Can you feel the ennui?
The Kill Switch by James Rollins
My rating: 4 of 5 stars
I really enjoy reading James Rollins’ Sigma series, so I thought I’d give this a try. It’s tangential to Sigma, but Wayne is an independent contractor rather than a team member. I liked this book for many of the same reasons I like the Sigma series. Rollins likes to tie his books to actual historical places and events and real science and then he spins a fantastic, action-filled yarn around them. He does that here, but since there isn’t a team involved, I found Wayne getting too battered around for just one guy to reasonably deal with, also I really worried about the dog. I know that’s dumb, since the whole point of the series is Wayne and his dog, but still, I worried. Other than those issues, I enjoyed this book. Scott Aiello did a great job with his performance and it was easy to listen to him for long stretches in the car or just walking around the house doing chores. It’s fast-paced, the locales are great, and because I had just read Churchill’s book on his early life, the references to the Boer War were really interesting. Action fans should check it out.
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The video above is presented as proof that Storm does occasionally enjoy the dog park. Shhh, don’t tell him you’ve seen this. It’s top secret.
The great dog park experiment continues. Storm goes every day, Monday through Friday, and then gets a weekend pass. He knows he has to stay an hour, so about fifty minutes in, he starts to cry and walk around near the gate, but there have been several incidents lately when he forgets to cry and drool while standing on the picnic table and actually joins in the fun.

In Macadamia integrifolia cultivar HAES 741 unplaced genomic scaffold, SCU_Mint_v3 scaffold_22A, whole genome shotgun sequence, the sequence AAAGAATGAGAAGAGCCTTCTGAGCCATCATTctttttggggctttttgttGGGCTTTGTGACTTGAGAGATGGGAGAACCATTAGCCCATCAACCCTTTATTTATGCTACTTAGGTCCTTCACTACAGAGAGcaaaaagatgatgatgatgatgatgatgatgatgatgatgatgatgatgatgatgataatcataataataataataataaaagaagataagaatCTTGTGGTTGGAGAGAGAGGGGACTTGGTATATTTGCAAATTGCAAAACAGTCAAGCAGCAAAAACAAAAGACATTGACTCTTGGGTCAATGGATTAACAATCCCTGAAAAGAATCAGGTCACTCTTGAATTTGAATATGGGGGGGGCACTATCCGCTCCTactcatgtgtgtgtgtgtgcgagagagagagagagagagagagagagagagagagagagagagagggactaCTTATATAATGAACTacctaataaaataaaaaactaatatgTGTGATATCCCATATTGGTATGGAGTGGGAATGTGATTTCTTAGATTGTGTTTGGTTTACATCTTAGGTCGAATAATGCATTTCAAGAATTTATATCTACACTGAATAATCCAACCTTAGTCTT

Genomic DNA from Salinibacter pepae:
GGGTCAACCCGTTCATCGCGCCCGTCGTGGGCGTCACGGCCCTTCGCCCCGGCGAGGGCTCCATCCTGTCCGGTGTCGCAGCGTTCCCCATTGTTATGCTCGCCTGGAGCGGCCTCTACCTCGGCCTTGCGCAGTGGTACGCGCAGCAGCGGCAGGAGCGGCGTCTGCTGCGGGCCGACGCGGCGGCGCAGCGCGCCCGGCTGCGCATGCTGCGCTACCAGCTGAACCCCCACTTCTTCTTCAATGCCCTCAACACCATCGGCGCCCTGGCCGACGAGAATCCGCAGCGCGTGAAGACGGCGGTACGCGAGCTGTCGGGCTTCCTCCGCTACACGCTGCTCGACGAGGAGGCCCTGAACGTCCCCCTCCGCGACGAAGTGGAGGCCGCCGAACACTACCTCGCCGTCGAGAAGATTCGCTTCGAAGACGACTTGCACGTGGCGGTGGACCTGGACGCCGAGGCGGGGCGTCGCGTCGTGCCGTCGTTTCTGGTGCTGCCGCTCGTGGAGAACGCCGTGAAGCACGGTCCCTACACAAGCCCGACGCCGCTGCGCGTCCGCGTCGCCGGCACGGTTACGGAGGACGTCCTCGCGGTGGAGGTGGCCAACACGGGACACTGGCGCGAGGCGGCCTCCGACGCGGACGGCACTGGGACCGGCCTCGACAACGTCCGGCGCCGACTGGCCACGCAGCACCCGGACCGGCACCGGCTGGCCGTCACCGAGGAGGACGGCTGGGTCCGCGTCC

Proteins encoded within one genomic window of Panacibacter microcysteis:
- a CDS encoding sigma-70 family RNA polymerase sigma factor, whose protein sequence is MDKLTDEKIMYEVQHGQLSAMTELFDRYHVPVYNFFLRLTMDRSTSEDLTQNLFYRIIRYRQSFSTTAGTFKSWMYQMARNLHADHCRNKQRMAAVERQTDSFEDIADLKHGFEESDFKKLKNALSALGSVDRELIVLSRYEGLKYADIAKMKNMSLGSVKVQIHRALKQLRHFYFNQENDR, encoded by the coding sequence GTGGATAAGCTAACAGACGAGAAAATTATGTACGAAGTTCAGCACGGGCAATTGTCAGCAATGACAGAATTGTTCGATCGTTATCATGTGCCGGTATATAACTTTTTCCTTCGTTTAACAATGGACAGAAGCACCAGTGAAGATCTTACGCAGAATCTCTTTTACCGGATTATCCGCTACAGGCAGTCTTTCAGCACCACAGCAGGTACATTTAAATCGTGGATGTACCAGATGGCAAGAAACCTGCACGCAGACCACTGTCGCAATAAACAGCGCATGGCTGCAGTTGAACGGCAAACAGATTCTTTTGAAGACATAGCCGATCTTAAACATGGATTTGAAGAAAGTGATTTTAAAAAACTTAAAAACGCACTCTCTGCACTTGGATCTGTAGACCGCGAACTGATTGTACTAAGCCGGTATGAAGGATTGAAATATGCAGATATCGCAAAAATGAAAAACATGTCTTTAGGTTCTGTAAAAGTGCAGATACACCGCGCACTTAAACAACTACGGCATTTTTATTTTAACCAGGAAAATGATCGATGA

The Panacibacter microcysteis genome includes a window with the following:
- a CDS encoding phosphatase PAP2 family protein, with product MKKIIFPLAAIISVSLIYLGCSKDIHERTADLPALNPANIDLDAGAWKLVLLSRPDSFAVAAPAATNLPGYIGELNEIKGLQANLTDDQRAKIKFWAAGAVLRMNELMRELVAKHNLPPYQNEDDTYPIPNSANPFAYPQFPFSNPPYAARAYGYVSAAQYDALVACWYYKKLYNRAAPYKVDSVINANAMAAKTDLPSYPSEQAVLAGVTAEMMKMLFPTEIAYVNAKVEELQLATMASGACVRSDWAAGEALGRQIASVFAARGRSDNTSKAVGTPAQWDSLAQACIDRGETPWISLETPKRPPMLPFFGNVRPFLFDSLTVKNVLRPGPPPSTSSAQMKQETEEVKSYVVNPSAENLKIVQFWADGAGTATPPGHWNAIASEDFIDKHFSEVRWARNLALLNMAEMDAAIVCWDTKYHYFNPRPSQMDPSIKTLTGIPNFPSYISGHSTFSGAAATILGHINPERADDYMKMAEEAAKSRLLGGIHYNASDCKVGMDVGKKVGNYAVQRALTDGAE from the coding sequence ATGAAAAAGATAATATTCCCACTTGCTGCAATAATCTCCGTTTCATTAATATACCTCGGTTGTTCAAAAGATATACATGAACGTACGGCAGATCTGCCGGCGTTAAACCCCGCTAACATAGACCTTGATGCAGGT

This is one of his little friends. He’s actually gone so far as to run around the enclosure with her several times. Here is proof that he sometimes enjoys himself.
There are other dogs he likes too, although he would never admit it. For the most part, he’s stopped drooling. The crying is much less frequent, but often in the middle of running around, he will remember he’s supposed to be miserable and throws himself on the ground.
Yeah, just like that. Histrionics abound at the dog park, or at least they do for Storm.
Storm is definitely in the “prison yard” camp. He hates the dog park. This is how he spends ninety percent of his time when he’s there. Yes, he’s standing on top of a picnic table.
He doesn’t like that the dog park is dirty. He doesn’t particularly like the other dogs. He doesn’t like that there is a water hose that some people spray their dogs with, which seems like water torture to him. In short, the dog park is a terrible, awful place that he is forced to go to for an hour every day.
Why am I so mean to him? Why does he have to endure such injustice? Because he’s a jerk to the other dogs if he gets bored at home, and the best way to keep him from being bored is to wear his little butt out. Thus two walks a day and the dog park for an hour. It’s hard for me to feel bad for him when lots of dogs don’t get nearly that much exercise. He feels like I’m a heartless monster. Even his beloved Colin won’t save him. He has to go every day to the prison yard.
Above is his open plea for compassion, but I’m not buying what he’s selling.